2) Knowledge

You need to know the pressure points that work best in self defense. You can learn these quickly and easily on the DVD. You need to know what sort of attacks are most likely to come at you and how to defend against them. Training in MMA and/or Muay Thai are the best ways to gain this knowledge and develop it into instinctive reactions over time.

3) Precision

It is no use applying force to somewhere that isn't easily damaged, so you need to learn to fight using pressure points.

But equally it is no use knowing exactly where to strike unless you are capable of hitting the place you are aiming for - and this may be on a moving target. You can train with a sparring partner, make marks on a free-swinging punch bag, or strike a tennis ball to help you develop accuracy. You have to sacrifice some power for accuracy. But the more you train the more you will be able to strike with power and accuracy. When sparring or training with a bag, or any other kind of training, always visualise the situation, the attack, the pressure point targets that you would be trying to strike in a real-life self defense situation. Visualisation is a good second best to really realistic training if that is not practical.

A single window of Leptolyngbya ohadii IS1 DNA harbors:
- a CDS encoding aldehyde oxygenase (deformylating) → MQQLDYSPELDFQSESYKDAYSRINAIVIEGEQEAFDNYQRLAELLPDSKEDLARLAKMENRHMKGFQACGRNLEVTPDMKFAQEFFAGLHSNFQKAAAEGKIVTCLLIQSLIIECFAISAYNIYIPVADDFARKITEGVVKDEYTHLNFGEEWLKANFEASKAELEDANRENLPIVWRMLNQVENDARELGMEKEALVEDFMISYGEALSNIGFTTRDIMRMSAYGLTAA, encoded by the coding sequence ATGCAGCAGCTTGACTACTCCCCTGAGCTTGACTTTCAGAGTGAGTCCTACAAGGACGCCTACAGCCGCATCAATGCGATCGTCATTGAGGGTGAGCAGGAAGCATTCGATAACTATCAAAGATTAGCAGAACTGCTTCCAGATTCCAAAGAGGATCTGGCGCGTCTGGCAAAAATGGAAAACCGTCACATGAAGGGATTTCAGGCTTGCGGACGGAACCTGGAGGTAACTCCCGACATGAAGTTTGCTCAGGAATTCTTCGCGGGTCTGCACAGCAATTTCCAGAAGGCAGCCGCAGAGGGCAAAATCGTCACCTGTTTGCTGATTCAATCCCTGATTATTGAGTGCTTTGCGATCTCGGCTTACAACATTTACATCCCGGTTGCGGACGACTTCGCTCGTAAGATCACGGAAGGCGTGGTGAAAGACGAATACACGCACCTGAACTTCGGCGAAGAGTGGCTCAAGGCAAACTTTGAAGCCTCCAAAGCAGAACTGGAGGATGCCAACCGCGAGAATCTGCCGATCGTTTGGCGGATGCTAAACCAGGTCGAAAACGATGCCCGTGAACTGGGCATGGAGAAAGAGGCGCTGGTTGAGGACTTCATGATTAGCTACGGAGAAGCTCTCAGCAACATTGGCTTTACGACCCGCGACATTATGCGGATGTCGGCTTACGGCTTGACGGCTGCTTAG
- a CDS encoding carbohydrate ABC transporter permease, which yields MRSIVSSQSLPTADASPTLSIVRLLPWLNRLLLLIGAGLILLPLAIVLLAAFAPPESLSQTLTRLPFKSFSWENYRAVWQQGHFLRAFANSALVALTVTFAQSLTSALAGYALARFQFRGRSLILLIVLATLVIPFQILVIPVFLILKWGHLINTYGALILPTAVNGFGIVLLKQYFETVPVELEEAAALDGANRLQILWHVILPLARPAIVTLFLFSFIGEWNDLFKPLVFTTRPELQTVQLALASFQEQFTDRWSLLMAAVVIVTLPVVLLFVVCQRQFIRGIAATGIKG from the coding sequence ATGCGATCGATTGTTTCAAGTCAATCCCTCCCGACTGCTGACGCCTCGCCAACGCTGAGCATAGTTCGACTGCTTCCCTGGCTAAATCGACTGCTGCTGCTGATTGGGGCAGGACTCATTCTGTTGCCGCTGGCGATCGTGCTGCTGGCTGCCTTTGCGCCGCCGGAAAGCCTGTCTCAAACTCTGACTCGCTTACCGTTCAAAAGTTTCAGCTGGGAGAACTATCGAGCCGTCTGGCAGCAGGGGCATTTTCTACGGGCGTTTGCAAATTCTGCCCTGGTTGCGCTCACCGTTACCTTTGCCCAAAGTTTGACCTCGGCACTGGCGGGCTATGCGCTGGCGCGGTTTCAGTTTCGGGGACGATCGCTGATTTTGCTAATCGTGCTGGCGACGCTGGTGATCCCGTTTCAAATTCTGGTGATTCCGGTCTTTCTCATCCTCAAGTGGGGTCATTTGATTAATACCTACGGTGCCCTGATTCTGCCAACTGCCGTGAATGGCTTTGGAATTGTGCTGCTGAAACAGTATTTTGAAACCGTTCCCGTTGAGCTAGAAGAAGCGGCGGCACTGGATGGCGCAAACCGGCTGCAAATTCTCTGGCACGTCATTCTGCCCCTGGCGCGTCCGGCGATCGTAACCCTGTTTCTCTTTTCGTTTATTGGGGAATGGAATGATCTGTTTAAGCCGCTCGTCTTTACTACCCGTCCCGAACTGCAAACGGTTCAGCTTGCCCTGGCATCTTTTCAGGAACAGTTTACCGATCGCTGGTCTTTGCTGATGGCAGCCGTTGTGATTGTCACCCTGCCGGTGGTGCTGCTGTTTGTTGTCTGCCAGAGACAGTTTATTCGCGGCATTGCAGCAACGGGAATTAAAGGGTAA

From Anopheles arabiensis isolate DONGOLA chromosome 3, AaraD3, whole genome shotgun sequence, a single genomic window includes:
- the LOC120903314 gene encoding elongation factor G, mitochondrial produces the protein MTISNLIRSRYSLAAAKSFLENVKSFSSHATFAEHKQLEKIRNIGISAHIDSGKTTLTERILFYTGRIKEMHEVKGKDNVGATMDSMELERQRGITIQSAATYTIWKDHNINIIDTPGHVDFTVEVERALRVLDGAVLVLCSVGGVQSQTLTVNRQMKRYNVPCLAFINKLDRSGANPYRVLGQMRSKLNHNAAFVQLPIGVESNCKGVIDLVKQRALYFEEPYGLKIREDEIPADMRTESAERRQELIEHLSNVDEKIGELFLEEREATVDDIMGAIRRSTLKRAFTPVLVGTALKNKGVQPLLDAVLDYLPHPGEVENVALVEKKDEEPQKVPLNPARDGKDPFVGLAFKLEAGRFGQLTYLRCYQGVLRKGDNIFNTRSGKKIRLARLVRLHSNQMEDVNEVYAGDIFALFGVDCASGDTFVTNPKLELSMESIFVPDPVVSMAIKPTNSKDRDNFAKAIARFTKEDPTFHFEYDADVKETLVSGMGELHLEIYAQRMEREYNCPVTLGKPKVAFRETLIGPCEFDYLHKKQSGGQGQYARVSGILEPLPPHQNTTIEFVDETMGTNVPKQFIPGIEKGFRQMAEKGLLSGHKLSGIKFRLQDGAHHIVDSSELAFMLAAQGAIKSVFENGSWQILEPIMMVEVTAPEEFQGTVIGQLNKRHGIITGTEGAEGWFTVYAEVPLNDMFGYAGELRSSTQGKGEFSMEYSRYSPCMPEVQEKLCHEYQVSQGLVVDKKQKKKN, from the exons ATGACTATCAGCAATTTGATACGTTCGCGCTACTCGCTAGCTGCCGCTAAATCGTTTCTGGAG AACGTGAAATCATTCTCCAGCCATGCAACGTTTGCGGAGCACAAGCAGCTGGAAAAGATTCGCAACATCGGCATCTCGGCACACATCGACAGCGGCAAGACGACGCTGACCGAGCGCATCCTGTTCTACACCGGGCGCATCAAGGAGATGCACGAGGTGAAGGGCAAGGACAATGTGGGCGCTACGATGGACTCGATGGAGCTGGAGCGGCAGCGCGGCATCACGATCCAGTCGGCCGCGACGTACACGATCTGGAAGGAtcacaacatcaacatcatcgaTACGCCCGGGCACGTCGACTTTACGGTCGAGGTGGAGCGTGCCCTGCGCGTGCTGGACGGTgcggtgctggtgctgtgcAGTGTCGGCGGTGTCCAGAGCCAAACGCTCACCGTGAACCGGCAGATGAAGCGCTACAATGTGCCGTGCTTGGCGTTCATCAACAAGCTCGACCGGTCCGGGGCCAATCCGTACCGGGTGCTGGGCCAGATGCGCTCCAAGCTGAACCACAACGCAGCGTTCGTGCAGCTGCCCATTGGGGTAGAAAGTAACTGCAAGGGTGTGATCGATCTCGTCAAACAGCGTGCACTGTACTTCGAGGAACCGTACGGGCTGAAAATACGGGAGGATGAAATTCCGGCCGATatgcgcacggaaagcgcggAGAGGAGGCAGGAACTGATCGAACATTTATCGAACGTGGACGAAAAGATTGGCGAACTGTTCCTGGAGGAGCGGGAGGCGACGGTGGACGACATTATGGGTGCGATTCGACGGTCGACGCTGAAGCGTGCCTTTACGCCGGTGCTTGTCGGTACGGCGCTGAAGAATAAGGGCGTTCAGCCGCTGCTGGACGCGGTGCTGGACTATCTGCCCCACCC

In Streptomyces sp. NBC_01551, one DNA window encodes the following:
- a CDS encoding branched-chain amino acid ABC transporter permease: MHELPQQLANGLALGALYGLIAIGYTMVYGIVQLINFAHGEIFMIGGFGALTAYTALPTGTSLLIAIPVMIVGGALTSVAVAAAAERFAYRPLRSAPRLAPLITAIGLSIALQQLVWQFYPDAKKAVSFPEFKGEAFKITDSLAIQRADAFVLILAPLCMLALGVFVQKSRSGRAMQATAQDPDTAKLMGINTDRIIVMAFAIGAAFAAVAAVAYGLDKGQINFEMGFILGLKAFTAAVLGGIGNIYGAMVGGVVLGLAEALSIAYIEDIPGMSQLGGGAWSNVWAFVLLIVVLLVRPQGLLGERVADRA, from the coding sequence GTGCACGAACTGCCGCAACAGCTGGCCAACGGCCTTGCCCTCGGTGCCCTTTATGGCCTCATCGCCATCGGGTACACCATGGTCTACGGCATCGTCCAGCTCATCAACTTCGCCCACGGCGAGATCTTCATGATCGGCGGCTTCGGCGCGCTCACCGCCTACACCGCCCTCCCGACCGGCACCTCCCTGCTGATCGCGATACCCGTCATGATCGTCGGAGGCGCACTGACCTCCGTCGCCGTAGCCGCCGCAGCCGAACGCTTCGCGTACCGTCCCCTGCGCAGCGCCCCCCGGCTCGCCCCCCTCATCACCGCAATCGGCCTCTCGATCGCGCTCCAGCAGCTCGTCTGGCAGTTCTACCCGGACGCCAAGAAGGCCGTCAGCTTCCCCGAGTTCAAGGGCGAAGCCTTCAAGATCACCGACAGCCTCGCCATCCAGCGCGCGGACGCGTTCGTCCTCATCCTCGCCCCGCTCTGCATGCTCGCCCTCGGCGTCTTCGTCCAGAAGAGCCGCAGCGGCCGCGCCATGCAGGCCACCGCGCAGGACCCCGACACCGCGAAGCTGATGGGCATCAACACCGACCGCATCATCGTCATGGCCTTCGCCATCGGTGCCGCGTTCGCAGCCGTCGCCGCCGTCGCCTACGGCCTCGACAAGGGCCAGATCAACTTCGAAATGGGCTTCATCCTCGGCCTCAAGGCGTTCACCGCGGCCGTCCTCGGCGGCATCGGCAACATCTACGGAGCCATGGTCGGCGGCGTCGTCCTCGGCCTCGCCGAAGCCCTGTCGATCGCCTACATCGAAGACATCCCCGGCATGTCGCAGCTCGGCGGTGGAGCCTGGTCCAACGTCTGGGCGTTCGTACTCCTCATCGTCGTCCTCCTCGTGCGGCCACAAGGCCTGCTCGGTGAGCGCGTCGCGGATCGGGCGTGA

4) Familiarity

You need to familiarise yourself with the effects of fear and learn to deal with them. Practice controlling your breathing. Make sure you are not holding your breath. Air is vital in combat. Familiarise yourself with fighting in realistic and difficult situations: in the dark. On the ground. In restrictive clothing.

5) Speed

A powerful blow to a vulnerable pressure point will never connect if the attacker sees it coming. You need to practice delivering fast strikes. You also need to avoid telegraphing your intent beforehand (filming and watching your training will help with this) or the vital advantage of speed is reduced. Thing SAS: speed, aggression, surprise. You might use deception or distraction, such as asking a random question to confuse your attacker and buy a moment of time while their mind is elsewhere. This feeds back into knowledge.

6) Power/strength

Some pressure points are more vulnerable than others. See the DVD. But if you strike with the force of a falling feather then you are going to do little damage. Once you have developed accuracy and speed, increase the power, but always maintain the speed and accuracy. They are more important than power. Real power is delivered not just with muscles and weight but also by rotating the hips and shoulders, the force travelling along a rigid line of power from the floor to the point of impact that hardens at the moment of impact. This takes a lot of practice but you can achieve good results with minimal training if you utilise the other principles above.